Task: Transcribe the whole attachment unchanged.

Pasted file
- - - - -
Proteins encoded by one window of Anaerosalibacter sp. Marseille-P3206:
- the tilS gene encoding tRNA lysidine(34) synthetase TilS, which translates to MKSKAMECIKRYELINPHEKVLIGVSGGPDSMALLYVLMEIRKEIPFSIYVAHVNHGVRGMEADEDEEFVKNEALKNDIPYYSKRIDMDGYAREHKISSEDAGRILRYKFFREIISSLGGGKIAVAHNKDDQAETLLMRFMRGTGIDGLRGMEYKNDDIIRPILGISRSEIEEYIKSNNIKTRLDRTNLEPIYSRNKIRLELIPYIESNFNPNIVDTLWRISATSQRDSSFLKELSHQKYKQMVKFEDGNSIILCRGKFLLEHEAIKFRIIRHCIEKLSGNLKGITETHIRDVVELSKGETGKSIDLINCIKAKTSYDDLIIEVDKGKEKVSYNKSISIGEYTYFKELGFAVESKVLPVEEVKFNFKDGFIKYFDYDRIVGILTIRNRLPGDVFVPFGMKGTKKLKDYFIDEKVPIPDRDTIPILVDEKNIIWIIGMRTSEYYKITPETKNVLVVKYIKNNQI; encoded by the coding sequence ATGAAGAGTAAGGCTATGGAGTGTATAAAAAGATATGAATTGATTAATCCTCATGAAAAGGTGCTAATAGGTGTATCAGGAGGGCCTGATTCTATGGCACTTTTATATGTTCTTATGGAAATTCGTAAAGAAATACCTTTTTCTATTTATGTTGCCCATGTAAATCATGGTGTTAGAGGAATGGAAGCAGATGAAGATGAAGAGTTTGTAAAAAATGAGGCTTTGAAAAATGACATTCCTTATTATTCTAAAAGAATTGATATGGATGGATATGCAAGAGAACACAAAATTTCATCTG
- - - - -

Proteins encoded by one window of Anaerosalibacter sp. Marseille-P3206:
- the tilS gene encoding tRNA lysidine(34) synthetase TilS, which translates to MKSKAMECIKRYELINPHEKVLIGVSGGPDSMALLYVLMEIRKEIPFSIYVAHVNHGVRGMEADEDEEFVKNEALKNDIPYYSKRIDMDGYAREHKISSEDAGRILRYKFFREIISSLGGGKIAVAHNKDDQAETLLMRFMRGTGIDGLRGMEYKNDDIIRPILGISRSEIEEYIKSNNIKTRLDRTNLEPIYSRNKIRLELIPYIESNFNPNIVDTLWRISATSQRDSSFLKELSHQKYKQMVKFEDGNSIILCRGKFLLEHEAIKFRIIRHCIEKLSGNLKGITETHIRDVVELSKGETGKSIDLINCIKAKTSYDDLIIEVDKGKEKVSYNKSISIGEYTYFKELGFAVESKVLPVEEVKFNFKDGFIKYFDYDRIVGILTIRNRLPGDVFVPFGMKGTKKLKDYFIDEKVPIPDRDTIPILVDEKNIIWIIGMRTSEYYKITPETKNVLVVKYIKNNQI; encoded by the coding sequence ATGAAGAGTAAGGCTATGGAGTGTATAAAAAGATATGAATTGATTAATCCTCATGAAAAGGTGCTAATAGGTGTATCAGGAGGGCCTGATTCTATGGCACTTTTATATGTTCTTATGGAAATTCGTAAAGAAATACCTTTTTCTATTTATGTTGCCCATGTAAATCATGGTGTTAGAGGAATGGAAGCAGATGAAGATGAAGAGTTTGTAAAAAATGAGGCTTTGAAAAATGACATTCCTTATTATTCTAAAAGAATTGATATGGATGGATATGCAAGAGAACACAAAATTTCATCTG